EU steps up threat to block vaccine exports to UK amid row over shortages


russels is set to outline its plan for vaccine exports which could see millions of doses blocked from entered the UK amid a row over shortages in member states.

The EU’s fight to secure jabs intensified when the bloc warned drug firms such as AstraZeneca it would use all “legal means” or even block exports unless they agreed to deliver shots.

The European Commission is expected later on Friday to lay out the criteria under which such exports would be evaluated, with could impact supplies arriving in Britain.

New Covid-19 vaccine demonstrates ‘89% efficacy’, with UK having 60m orders

The bloc is scrambling to get supplies just as the West’s biggest drugmakers slow deliveries to the bloc due to production problems. As vaccination centres in Germany, France and Spain cancelled or delayed appointments, the EU publicly rebuked Anglo-Swedish drugmaker AstraZeneca for failing to deliver.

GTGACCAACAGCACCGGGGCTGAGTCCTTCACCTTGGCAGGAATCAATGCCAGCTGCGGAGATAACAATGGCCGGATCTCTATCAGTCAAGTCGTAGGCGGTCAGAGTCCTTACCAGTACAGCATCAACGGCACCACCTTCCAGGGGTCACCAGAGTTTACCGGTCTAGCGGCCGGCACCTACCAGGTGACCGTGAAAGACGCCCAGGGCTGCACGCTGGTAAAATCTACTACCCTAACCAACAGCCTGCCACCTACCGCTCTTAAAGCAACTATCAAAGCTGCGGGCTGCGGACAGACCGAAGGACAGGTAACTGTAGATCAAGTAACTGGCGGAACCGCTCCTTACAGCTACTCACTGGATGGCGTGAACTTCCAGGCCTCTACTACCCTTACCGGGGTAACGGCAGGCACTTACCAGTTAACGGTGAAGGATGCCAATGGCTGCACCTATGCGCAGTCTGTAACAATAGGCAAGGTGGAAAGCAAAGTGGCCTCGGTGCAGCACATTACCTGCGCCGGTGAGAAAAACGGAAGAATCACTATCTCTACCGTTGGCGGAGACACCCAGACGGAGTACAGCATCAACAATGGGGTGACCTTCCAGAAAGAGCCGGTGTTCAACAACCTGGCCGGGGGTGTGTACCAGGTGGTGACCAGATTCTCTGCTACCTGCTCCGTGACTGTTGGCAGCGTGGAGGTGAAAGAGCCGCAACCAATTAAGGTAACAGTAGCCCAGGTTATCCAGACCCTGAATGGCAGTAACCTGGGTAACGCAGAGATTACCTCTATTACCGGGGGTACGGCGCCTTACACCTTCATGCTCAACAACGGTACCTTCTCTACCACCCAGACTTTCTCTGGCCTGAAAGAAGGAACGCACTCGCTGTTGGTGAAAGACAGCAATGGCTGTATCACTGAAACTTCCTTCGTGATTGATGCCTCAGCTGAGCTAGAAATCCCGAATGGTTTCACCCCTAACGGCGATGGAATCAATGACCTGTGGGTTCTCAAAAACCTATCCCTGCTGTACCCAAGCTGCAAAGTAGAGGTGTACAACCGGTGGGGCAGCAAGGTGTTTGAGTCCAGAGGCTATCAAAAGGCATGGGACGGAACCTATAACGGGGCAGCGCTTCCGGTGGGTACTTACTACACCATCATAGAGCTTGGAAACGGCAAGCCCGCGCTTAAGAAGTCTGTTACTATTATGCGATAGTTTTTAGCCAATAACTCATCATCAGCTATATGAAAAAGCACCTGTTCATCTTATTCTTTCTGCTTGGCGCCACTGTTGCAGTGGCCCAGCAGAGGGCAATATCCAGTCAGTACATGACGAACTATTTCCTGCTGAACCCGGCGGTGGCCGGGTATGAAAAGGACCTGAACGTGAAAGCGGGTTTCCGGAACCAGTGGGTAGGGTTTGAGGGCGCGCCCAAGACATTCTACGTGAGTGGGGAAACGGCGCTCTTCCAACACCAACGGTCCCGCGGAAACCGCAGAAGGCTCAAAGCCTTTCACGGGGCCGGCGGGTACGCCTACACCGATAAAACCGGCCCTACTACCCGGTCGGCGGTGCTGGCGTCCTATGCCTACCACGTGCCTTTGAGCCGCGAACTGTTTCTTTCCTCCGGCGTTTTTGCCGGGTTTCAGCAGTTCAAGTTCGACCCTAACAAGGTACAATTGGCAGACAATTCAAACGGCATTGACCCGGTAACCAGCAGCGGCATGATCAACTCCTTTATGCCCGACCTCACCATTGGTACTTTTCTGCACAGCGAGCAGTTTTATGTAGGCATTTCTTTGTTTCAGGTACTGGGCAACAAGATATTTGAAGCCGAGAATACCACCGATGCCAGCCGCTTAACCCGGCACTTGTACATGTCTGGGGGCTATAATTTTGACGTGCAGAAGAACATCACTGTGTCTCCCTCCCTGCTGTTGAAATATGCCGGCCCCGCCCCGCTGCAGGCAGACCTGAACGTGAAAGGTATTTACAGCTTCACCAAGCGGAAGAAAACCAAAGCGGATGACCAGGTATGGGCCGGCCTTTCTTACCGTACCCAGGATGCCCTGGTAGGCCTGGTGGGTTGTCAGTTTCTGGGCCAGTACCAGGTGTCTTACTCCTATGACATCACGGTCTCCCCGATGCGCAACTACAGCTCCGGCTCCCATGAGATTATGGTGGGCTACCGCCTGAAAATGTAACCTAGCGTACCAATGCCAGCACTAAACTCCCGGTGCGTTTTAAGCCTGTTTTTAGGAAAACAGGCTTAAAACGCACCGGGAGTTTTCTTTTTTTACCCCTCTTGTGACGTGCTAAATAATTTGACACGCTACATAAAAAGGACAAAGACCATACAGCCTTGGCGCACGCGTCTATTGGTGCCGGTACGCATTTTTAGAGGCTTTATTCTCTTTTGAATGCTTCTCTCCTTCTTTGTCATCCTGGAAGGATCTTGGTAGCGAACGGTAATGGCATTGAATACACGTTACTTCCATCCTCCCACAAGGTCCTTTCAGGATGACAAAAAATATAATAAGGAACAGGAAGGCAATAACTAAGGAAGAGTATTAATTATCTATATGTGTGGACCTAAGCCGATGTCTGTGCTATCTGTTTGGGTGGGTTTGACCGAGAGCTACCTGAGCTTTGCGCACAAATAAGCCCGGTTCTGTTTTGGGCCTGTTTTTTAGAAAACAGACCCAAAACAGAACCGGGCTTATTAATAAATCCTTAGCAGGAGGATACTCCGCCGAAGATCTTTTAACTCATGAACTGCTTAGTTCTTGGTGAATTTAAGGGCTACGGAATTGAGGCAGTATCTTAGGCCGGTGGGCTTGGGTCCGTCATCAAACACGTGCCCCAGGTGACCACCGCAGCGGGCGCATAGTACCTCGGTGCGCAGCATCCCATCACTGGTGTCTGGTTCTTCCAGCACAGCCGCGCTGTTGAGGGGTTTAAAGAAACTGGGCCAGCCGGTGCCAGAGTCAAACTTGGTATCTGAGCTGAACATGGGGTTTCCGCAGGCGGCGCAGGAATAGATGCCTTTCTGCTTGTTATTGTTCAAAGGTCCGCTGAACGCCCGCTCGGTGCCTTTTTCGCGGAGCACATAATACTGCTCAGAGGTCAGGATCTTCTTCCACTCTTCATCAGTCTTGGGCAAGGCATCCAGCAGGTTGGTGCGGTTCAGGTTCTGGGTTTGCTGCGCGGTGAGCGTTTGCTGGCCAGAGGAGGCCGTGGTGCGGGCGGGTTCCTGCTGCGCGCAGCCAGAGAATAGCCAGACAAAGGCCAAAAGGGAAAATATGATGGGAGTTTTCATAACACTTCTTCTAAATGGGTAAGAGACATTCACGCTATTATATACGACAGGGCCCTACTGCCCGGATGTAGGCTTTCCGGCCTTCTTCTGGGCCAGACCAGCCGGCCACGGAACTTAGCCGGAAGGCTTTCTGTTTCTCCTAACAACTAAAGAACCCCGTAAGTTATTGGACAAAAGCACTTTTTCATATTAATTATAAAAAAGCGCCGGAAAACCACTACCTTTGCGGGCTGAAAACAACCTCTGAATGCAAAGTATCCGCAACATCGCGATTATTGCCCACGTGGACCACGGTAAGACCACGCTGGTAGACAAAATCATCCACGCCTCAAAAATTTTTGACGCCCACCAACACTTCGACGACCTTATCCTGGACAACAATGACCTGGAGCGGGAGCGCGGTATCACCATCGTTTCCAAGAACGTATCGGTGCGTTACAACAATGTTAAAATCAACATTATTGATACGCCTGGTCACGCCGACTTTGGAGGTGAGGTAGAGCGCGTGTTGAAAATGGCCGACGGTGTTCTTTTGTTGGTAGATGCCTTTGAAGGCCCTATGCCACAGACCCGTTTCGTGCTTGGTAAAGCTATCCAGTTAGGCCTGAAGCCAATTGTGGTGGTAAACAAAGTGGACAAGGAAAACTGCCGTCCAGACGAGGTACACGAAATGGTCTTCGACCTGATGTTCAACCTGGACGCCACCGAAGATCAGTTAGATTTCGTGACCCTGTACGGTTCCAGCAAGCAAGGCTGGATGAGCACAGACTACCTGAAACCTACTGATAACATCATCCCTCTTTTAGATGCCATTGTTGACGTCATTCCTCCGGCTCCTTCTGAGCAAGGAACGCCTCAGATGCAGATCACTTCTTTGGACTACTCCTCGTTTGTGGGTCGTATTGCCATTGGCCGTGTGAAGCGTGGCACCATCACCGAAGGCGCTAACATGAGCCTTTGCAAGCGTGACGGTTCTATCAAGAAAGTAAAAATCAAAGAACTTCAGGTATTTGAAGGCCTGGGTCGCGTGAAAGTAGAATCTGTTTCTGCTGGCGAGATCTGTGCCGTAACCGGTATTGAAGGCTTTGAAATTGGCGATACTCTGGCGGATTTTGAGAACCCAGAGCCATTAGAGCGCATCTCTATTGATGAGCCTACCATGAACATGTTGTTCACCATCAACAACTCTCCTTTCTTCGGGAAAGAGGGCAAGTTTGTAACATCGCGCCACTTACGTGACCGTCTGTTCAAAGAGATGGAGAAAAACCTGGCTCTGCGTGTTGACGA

European Council President Charles Michel said in a letter to four EU leaders that the EU should explore all legal means to ensure supplies of vaccines it contracted to buy, if negotiations are unsuccessful.

“If no satisfactory solution can be found, I believe we should explore all options and make use of all legal means and enforcement measures at our disposal under the Treaties,” he said in the letter.

EU rules on monitoring and authorising exports of  Covid vaccines in the 27-nation bloc could lead to exports being blocked if they violated existing contracts between the vaccine maker and the EU, an EU official said.

The global mass vaccination is stoking tensions across the world as big powers buy up doses in bulk and poorer nations try to collect whatever supplies are left.

Israel is by far the world leader on vaccine rollout per head of population, followed by the United Arab Emirates, the UK, Bahrain and the US. Behind them are Italy, Germany, France, China and Russia.

Both New York-based Pfizer and AstraZeneca, headquartered in Cambridge, England, have had production problems.

AstraZeneca CEO Pascal Soriot said the EU was late to strike a supply contract so the company did not have enough time to iron out production problems at a vaccine factory run by a partner in Belgium.

The European Commission has asked Belgian authorities to inspect production at the plant, Belgium’s Federal Agency for Medicines and Health Products (FAGG) said on Thursday.


Leave a Reply

This website uses cookies. By continuing to use this site, you accept our use of cookies.